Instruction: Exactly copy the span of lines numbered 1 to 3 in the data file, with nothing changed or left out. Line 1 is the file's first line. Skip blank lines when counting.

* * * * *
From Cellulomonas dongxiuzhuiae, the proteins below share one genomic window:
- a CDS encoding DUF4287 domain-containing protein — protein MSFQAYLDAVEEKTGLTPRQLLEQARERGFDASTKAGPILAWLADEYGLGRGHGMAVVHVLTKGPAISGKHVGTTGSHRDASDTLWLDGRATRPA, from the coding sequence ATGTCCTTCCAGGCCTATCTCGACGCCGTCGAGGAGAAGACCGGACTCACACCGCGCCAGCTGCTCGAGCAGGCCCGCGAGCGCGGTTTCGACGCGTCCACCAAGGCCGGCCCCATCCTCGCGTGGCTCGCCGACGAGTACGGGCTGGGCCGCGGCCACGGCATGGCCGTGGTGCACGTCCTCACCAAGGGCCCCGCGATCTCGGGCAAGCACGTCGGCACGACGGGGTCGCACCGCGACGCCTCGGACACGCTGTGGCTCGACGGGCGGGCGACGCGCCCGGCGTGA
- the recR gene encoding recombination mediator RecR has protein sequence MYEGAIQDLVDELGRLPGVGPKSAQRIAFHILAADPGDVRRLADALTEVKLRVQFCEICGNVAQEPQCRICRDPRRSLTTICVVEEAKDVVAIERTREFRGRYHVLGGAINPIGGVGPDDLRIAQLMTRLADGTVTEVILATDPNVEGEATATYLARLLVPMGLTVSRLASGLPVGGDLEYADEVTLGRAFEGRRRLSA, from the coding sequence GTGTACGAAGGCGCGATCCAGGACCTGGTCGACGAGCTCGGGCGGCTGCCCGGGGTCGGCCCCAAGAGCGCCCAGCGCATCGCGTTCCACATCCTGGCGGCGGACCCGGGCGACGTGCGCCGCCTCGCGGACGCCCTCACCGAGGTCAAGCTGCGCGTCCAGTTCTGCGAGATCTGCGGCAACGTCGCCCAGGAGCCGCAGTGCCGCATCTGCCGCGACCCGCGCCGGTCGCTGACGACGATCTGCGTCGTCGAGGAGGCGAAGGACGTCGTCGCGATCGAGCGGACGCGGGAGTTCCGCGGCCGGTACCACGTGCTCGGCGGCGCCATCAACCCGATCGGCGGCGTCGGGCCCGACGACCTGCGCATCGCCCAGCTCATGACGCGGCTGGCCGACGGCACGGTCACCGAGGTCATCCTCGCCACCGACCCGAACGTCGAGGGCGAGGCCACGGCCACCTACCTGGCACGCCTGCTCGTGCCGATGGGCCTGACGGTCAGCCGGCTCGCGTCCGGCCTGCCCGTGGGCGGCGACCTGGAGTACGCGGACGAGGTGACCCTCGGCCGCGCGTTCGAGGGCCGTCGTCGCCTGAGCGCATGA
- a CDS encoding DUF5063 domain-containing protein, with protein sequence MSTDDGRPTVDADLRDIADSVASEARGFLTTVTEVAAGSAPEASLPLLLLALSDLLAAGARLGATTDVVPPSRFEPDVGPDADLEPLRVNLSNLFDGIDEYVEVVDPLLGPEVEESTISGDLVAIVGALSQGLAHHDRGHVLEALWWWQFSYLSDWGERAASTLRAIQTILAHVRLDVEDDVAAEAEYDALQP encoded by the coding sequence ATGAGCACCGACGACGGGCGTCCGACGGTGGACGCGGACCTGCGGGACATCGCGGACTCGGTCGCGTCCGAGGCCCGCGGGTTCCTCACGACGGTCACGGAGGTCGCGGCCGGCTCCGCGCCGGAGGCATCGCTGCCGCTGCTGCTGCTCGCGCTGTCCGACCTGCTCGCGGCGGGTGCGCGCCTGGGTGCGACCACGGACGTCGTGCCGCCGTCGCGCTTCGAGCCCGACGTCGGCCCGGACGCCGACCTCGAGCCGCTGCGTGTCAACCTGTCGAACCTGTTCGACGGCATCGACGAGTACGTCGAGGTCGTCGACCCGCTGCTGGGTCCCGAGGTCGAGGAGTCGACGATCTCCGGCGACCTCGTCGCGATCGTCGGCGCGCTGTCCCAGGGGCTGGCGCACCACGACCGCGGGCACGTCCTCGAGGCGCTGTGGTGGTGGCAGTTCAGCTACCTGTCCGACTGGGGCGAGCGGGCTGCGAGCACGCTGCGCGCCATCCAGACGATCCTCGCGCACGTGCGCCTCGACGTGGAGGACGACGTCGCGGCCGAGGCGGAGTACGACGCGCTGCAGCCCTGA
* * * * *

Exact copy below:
From Cellulomonas dongxiuzhuiae, the proteins below share one genomic window:
- a CDS encoding DUF4287 domain-containing protein — protein MSFQAYLDAVEEKTGLTPRQLLEQARERGFDASTKAGPILAWLADEYGLGRGHGMAVVHVLTKGPAISGKHVGTTGSHRDASDTLWLDGRATRPA, from the coding sequence ATGTCCTTCCAGGCCTATCTCGACGCCGTCGAGGAGAAGACCGGACTCACACCGCGCCAGCTGCTCGAGCAGGCCCGCGAGCGCGGTTTCGACGCGTCCACCAAGGCCGGCCCCATCCTCGCGTGGCTCGCCGACGAGTACGGGCTGGGCCGCGGCCACGGCATGGCCGTGGTGCACGTCCTCACCAAGGGCCCCGCGATCTCGGGCAAGCACGTCGGCACGACGGGGTCGCACCGCGACGCCTCGGACACGCTGTGGCTCGACGGGCGGGCGACGCGCCCGGCGTGA
- the recR gene encoding recombination mediator RecR has protein sequence MYEGAIQDLVDELGRLPGVGPKSAQRIAFHILAADPGDVRRLADALTEVKLRVQFCEICGNVAQEPQCRICRDPRRSLTTICVVEEAKDVVAIERTREFRGRYHVLGGAINPIGGVGPDDLRIAQLMTRLADGTVTEVILATDPNVEGEATATYLARLLVPMGLTVSRLASGLPVGGDLEYADEVTLGRAFEGRRRLSA, from the coding sequence GTGTACGAAGGCGCGATCCAGGACCTGGTCGACGAGCTCGGGCGGCTGCCCGGGGTCGGCCCCAAGAGCGCCCAGCGCATCGCGTTCCACATCCTGGCGGCGGACCCGGGCGACGTGCGCCGCCTCGCGGACGCCCTCACCGAGGTCAAGCTGCGCGTCCAGTTCTGCGAGATCTGCGGCAACGTCGCCCAGGAGCCGCAGTGCCGCATCTGCCGCGACCCGCGCCGGTCGCTGACGACGATCTGCGTCGTCGAGGAGGCGAAGGACGTCGTCGCGATCGAGCGGACGCGGGAGTTCCGCGGCCGGTACCACGTGCTCGGCGGCGCCATCAACCCGATCGGCGGCGTCGGGCCCGACGACCTGCGCATCGCCCAGCTCATGACGCGGCTGGCCGACGGCACGGTCACCGAGGTCATCCTCGCCACCGACCCGAACGTCGAGGGCGAGGCCACGGCCACCTACCTGGCACGCCTGCTCGTGCCGATGGGCCTGACGGTCAGCCGGCTCGCGTCCGGCCTGCCCGTGGGCGGCGACCTGGAGTACGCGGACGAGGTGACCCTCGGCCGCGCGTTCGAGGGCCGTCGTCGCCTGAGCGCATGA